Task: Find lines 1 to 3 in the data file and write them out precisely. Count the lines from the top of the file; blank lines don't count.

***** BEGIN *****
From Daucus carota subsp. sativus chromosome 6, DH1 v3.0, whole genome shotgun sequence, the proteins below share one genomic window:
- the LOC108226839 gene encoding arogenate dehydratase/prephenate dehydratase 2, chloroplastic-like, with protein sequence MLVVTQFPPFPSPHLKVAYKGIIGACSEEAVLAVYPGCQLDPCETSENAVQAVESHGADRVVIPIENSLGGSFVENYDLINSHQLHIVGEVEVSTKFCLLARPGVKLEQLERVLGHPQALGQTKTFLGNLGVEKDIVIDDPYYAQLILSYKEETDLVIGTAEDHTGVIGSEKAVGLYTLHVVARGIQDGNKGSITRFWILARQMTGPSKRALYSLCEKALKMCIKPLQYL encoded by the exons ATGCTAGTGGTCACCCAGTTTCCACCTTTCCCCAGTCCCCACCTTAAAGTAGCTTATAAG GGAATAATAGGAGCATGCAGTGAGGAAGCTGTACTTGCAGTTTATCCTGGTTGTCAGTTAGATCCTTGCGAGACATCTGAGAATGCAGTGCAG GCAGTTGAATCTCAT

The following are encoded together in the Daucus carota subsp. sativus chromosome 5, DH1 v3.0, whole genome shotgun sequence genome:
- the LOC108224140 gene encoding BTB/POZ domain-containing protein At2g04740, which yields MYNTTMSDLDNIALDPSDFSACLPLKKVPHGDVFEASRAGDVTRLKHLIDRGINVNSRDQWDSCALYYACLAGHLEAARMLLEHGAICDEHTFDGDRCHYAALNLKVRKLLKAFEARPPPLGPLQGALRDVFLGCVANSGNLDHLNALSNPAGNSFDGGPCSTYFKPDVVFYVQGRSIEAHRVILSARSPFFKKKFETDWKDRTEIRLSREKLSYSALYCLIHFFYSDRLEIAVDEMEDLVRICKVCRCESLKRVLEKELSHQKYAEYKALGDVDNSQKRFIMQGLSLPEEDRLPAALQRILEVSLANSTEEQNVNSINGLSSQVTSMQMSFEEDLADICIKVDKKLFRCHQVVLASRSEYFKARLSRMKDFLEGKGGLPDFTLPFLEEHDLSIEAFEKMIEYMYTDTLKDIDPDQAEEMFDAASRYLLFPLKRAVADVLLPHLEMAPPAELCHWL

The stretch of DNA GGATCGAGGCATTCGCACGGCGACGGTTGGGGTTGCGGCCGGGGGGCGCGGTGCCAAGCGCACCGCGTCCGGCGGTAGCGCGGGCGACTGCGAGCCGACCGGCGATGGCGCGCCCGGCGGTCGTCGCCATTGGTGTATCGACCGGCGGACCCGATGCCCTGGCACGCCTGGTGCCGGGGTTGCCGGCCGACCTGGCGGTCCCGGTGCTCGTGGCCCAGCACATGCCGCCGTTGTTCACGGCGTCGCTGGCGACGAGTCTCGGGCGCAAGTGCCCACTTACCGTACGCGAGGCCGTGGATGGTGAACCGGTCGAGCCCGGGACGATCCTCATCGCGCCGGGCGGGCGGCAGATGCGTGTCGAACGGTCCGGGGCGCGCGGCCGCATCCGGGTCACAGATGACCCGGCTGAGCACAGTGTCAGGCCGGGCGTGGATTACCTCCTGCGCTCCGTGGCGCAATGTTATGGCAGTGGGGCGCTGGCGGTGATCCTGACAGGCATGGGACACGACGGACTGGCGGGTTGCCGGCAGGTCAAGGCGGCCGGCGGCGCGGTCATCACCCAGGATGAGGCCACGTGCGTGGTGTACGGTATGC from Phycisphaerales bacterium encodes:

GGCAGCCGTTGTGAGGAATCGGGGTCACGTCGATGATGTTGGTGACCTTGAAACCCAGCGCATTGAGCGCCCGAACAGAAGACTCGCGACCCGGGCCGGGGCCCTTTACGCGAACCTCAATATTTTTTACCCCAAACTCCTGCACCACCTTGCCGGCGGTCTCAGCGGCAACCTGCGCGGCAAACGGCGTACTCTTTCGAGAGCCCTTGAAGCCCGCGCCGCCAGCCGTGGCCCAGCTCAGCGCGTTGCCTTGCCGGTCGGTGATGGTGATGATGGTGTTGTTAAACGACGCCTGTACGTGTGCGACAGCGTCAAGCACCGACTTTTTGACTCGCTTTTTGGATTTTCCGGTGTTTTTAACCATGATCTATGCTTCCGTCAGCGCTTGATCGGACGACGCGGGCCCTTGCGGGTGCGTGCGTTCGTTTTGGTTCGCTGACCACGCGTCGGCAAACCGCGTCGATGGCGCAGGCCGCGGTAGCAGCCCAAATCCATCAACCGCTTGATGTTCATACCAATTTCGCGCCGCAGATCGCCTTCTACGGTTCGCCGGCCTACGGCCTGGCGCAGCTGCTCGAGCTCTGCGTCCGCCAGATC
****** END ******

From Daucus carota subsp. sativus chromosome 6, DH1 v3.0, whole genome shotgun sequence, the proteins below share one genomic window:
- the LOC108226839 gene encoding arogenate dehydratase/prephenate dehydratase 2, chloroplastic-like, with protein sequence MLVVTQFPPFPSPHLKVAYKGIIGACSEEAVLAVYPGCQLDPCETSENAVQAVESHGADRVVIPIENSLGGSFVENYDLINSHQLHIVGEVEVSTKFCLLARPGVKLEQLERVLGHPQALGQTKTFLGNLGVEKDIVIDDPYYAQLILSYKEETDLVIGTAEDHTGVIGSEKAVGLYTLHVVARGIQDGNKGSITRFWILARQMTGPSKRALYSLCEKALKMCIKPLQYL encoded by the exons ATGCTAGTGGTCACCCAGTTTCCACCTTTCCCCAGTCCCCACCTTAAAGTAGCTTATAAG GGAATAATAGGAGCATGCAGTGAGGAAGCTGTACTTGCAGTTTATCCTGGTTGTCAGTTAGATCCTTGCGAGACATCTGAGAATGCAGTGCAG GCAGTTGAATCTCAT

The following are encoded together in the Daucus carota subsp. sativus chromosome 5, DH1 v3.0, whole genome shotgun sequence genome: